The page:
Elevation: 1,080 ft
GPS: 44.39433, -71.14564
Google Map · Climbing Area Map
Page Views: 297 total · 28/month
Shared By: Robert Hall on Nov 12, 2022
Admins: Jay Knower, M Sprague, Lee Hansche, Jeffrey LeCours, Jonathan S, Robert Hall


SouthEast exposed slab, 15 +/- minutes from Hogan road.

At least 3 routes, two of which have FA-s by Paul Cormier and have double bolt mid-cliff anchors. From the location of bolts not installed by Paul it is reasonable to conclude there are at least 2 other routes established here, one of which we Top Roped the top part thereof.

Getting There

For Stevens Point Slab, or crags right (East) of Stevens Point, use the Hogan road access.  Drive East ( a Right Turn) on Rt 2 from where Rt 16 comes into Gorham from Pinkham Notch, and take a left on North Road, ( 3.3 Mi East of Gorham) and in 1/2 mile turn Left onto the dirt Hogan Road. The quality of this road varies with the amount of rainfall and run-off. Generally, even if in good condition you'll be happier with a high clearance SUV or pickup truck. This road is used by a number of people, most importantly the dam keepers for the two dams upstream so if you do use it be sure to park so as not to block the road or turn-arounds. This is the preferred access to the Steven’s Point area.

Set your odometer to 0.0 at the start of Hogan road. The two big puddles you will probably encounter in the first 1/4 mile are usually best "run" on the right. They have "good bottom" ( i.e. gravel, not mud) 

Park 1.8 miles in on Hogan Road, on the left where the road widens. ( photo) Look for a cairn on the other side of the road. Walk at a slight angle to the right for 40-50 ft and pass a permanent puddle on your left, move back left 10 ft then straight towards the crag. About 100 +/- ft come to a larger body of water and cross it on an land bridge just right of a 3 ft high boulder. ( photo) ( You really do want to cross here! ) After climbing the steep bank on the other side, climb steeply up the slope 15 +/- min to the base of the slab.   If, after climbing the steep bank, you move left then back right you’ll encounter fewer talus boulders.


For me, I first became aware of Hogan road as a biking experience. A few trips in 2014-16 provided beautiful views of the northern Presidentials and of the rapids, dams, and reflecting pool of the Androscoggin river. The pull out and road widening at 2.0 miles “ in” happened to provide a tantalizing view of a slab on Steven’s Point.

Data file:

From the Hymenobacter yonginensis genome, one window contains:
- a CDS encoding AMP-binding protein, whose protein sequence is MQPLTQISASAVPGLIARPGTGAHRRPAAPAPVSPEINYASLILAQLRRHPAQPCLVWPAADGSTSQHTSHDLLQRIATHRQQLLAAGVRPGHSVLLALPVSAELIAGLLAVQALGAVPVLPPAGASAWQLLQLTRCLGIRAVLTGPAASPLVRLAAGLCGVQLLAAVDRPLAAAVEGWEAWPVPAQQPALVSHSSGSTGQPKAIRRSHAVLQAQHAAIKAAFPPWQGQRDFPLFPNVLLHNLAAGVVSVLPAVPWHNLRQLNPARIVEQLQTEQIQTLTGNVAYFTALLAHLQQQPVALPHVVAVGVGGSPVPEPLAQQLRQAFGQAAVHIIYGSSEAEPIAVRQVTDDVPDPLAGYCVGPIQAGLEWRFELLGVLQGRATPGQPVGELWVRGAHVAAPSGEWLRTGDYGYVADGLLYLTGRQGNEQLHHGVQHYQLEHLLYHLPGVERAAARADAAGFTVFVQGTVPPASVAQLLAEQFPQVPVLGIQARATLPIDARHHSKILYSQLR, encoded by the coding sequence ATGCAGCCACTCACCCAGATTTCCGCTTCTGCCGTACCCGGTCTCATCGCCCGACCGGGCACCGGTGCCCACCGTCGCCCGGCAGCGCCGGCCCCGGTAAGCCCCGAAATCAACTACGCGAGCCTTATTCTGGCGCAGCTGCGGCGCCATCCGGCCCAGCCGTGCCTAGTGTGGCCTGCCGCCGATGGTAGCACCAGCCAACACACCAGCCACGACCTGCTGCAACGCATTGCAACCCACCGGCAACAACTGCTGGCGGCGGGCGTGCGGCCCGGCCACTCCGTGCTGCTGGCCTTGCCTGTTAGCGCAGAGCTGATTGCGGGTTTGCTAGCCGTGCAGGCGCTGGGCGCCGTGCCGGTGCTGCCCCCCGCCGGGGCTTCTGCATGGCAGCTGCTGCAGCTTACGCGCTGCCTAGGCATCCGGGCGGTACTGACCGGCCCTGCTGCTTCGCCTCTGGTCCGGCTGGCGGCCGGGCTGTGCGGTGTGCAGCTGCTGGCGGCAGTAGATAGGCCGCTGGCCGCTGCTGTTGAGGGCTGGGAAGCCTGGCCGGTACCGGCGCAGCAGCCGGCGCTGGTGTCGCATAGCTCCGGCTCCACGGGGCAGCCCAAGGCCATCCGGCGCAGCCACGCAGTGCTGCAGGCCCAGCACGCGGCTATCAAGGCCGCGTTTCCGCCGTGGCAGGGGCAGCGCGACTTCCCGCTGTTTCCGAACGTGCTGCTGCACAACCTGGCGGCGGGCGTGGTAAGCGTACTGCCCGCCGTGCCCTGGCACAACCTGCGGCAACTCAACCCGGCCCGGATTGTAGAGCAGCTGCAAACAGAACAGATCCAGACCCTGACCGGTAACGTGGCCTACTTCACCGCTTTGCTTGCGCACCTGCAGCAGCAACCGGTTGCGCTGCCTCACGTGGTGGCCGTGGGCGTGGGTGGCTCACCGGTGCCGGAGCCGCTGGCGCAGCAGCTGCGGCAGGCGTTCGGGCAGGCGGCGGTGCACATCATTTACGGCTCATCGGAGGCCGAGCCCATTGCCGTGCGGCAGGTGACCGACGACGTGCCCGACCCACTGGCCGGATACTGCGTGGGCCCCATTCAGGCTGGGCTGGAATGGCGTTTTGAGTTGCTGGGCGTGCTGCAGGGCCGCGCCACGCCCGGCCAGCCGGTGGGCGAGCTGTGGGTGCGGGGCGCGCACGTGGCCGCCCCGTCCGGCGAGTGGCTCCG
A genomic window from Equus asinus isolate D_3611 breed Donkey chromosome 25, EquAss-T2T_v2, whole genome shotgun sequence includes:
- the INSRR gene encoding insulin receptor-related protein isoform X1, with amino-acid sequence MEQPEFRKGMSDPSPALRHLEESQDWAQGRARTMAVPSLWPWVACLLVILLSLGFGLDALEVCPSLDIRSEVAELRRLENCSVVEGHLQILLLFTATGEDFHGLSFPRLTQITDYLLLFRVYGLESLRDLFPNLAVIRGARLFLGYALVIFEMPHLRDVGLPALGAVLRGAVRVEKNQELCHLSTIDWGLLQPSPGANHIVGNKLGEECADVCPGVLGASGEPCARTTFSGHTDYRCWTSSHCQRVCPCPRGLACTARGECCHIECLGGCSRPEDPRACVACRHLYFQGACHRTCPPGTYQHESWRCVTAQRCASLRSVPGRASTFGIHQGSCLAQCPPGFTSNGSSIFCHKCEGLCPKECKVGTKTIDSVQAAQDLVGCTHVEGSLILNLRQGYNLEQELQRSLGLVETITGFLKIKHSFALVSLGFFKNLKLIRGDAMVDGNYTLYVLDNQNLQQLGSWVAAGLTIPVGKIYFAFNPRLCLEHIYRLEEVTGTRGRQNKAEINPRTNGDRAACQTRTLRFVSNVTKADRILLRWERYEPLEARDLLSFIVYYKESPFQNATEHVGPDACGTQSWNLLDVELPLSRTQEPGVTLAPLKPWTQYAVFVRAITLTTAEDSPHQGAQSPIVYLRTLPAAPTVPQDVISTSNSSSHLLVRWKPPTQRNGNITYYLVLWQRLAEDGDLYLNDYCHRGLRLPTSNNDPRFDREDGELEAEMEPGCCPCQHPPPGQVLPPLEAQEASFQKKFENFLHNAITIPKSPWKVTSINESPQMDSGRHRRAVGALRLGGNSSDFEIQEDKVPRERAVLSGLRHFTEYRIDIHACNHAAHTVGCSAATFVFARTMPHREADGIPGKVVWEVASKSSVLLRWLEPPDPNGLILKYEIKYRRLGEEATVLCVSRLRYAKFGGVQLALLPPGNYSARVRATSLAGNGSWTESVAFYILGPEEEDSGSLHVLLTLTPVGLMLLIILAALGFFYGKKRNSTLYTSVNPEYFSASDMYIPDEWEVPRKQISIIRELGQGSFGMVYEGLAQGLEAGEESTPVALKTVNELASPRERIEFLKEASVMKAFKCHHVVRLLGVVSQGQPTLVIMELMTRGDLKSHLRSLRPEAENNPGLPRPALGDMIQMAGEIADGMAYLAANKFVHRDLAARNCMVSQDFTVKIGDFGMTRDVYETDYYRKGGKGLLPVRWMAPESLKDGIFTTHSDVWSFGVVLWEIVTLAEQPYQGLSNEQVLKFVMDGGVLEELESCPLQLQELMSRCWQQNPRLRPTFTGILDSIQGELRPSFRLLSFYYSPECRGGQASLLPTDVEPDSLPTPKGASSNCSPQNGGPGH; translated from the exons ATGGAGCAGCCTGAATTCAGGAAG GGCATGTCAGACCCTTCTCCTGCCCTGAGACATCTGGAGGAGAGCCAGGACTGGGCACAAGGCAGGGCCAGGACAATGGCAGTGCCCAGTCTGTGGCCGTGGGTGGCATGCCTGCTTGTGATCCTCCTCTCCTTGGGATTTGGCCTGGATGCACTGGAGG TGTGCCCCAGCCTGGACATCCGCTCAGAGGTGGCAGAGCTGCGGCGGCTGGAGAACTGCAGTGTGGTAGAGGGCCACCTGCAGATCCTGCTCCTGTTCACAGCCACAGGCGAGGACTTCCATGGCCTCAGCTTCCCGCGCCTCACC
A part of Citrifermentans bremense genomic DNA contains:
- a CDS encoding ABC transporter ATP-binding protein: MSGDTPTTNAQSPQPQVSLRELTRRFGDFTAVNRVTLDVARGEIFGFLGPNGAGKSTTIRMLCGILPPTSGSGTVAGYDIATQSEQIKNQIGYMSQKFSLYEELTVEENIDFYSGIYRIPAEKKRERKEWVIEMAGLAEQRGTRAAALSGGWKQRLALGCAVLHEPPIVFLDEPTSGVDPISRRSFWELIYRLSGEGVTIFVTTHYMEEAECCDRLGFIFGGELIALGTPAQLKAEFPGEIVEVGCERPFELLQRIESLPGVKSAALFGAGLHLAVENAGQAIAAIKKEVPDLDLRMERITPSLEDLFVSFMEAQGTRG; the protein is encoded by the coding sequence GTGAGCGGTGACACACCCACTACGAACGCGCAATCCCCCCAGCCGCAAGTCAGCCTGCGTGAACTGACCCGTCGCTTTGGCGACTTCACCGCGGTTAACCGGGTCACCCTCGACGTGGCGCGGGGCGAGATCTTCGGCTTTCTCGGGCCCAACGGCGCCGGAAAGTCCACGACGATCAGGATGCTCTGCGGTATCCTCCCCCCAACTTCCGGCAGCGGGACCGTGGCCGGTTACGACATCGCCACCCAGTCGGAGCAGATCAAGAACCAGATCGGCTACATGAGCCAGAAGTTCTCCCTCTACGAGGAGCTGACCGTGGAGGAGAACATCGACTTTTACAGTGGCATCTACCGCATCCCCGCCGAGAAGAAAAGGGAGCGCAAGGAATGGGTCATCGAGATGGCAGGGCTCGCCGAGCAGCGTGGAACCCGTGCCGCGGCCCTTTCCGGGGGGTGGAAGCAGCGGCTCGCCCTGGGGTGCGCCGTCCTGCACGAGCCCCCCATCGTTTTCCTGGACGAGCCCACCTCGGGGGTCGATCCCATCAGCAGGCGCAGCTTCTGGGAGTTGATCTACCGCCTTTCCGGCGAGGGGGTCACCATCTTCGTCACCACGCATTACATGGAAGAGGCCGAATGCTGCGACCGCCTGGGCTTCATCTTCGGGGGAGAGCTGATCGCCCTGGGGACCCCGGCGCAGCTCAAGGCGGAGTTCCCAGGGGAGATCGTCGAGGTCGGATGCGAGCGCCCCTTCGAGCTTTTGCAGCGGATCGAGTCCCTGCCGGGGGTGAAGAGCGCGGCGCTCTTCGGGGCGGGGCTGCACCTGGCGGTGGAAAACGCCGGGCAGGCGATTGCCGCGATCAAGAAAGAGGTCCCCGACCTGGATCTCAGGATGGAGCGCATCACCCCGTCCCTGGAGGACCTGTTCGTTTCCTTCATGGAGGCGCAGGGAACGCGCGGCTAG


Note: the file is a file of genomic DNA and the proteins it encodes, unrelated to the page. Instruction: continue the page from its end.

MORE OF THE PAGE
I think it was the summer of 2017 I finally parked my bike behind a tree and hiked up to the slab.  Assessment: Mmmmm…not all that good but maybe a place to visit with gear.  Upon reflection it seems I intercepted the slab at its far left area and that part of the slab is less attractive than the middle and right side. BUT….

Then came the thunderstorm of Oct. 2017.  This storm dropped more rain north of the Presidentials, in a shorter period of time, than even Hurricane Irene 5 years earlier. Culverts and bridges all along Hogan Road were totally washed out. ( The roads into North Bald Cap were also devastated.) The culvert at 0.9 miles was completely washed out and the culvert itself pushed 30 ft down; the side road that comes in at 2.3 miles on the right became a river itself and flowed skier’s right down Hogan Road. ( Which is why, to this day, this section remains the worst piece of Hogan Road.) 

Paul Cormier is looking in his notes as to when he first explored this crag. But I would say it is either before Oct 2017 or after 2019-20 when the road was finally repaired enough to allow access by car to Steven’s Point.

Clearly, however, the bolts on the slab are indicative of even earlier ascents than Paul’s foray in the late 20-teens. The sling on the big pine tree at the top of “ climb 3 “ was old enough to have bee stretched by the growth of the tree and looked, to me, to be at least 8-10 years old. Paul may have more info on who this/these earlier climber(s) may have been.

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